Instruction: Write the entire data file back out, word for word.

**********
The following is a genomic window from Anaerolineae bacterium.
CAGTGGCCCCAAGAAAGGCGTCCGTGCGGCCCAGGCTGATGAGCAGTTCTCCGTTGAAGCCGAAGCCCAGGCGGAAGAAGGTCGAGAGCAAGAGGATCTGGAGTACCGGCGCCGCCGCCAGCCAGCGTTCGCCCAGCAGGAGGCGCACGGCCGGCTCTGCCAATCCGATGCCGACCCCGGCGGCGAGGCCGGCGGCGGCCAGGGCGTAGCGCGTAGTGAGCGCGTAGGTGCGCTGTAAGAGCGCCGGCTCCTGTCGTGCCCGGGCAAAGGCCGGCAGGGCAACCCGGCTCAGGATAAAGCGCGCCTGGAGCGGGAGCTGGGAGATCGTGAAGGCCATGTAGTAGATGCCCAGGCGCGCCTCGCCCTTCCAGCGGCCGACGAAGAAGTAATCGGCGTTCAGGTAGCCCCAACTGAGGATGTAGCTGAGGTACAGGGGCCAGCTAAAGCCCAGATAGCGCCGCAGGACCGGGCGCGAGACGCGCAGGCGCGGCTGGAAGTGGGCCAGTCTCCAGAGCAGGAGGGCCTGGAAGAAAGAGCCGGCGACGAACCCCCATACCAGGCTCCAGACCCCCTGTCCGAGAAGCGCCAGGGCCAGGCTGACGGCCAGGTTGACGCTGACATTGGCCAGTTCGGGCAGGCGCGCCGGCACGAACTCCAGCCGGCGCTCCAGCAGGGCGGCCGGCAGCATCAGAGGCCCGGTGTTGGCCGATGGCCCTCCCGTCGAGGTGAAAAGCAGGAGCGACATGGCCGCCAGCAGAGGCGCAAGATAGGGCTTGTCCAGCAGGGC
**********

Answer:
The following is a genomic window from Anaerolineae bacterium.
CAGTGGCCCCAAGAAAGGCGTCCGTGCGGCCCAGGCTGATGAGCAGTTCTCCGTTGAAGCCGAAGCCCAGGCGGAAGAAGGTCGAGAGCAAGAGGATCTGGAGTACCGGCGCCGCCGCCAGCCAGCGTTCGCCCAGCAGGAGGCGCACGGCCGGCTCTGCCAATCCGATGCCGACCCCGGCGGCGAGGCCGGCGGCGGCCAGGGCGTAGCGCGTAGTGAGCGCGTAGGTGCGCTGTAAGAGCGCCGGCTCCTGTCGTGCCCGGGCAAAGGCCGGCAGGGCAACCCGGCTCAGGATAAAGCGCGCCTGGAGCGGGAGCTGGGAGATCGTGAAGGCCATGTAGTAGATGCCCAGGCGCGCCTCGCCCTTCCAGCGGCCGACGAAGAAGTAATCGGCGTTCAGGTAGCCCCAACTGAGGATGTAGCTGAGGTACAGGGGCCAGCTAAAGCCCAGATAGCGCCGCAGGACCGGGCGCGAGACGCGCAGGCGCGGCTGGAAGTGGGCCAGTCTCCAGAGCAGGAGGGCCTGGAAGAAAGAGCCGGCGACGAACCCCCATACCAGGCTCCAGACCCCCTGTCCGAGAAGCGCCAGGGCCAGGCTGACGGCCAGGTTGACGCTGACATTGGCCAGTTCGGGCAGGCGCGCCGGCACGAACTCCAGCCGGCGCTCCAGCAGGGCGGCCGGCAGCATCAGAGGCCCGGTGTTGGCCGATGGCCCTCCCGTCGAGGTGAAAAGCAGGAGCGACATGGCCGCCAGCAGAGGCGCAAGATAGGGCTTGTCCAGCAGGGC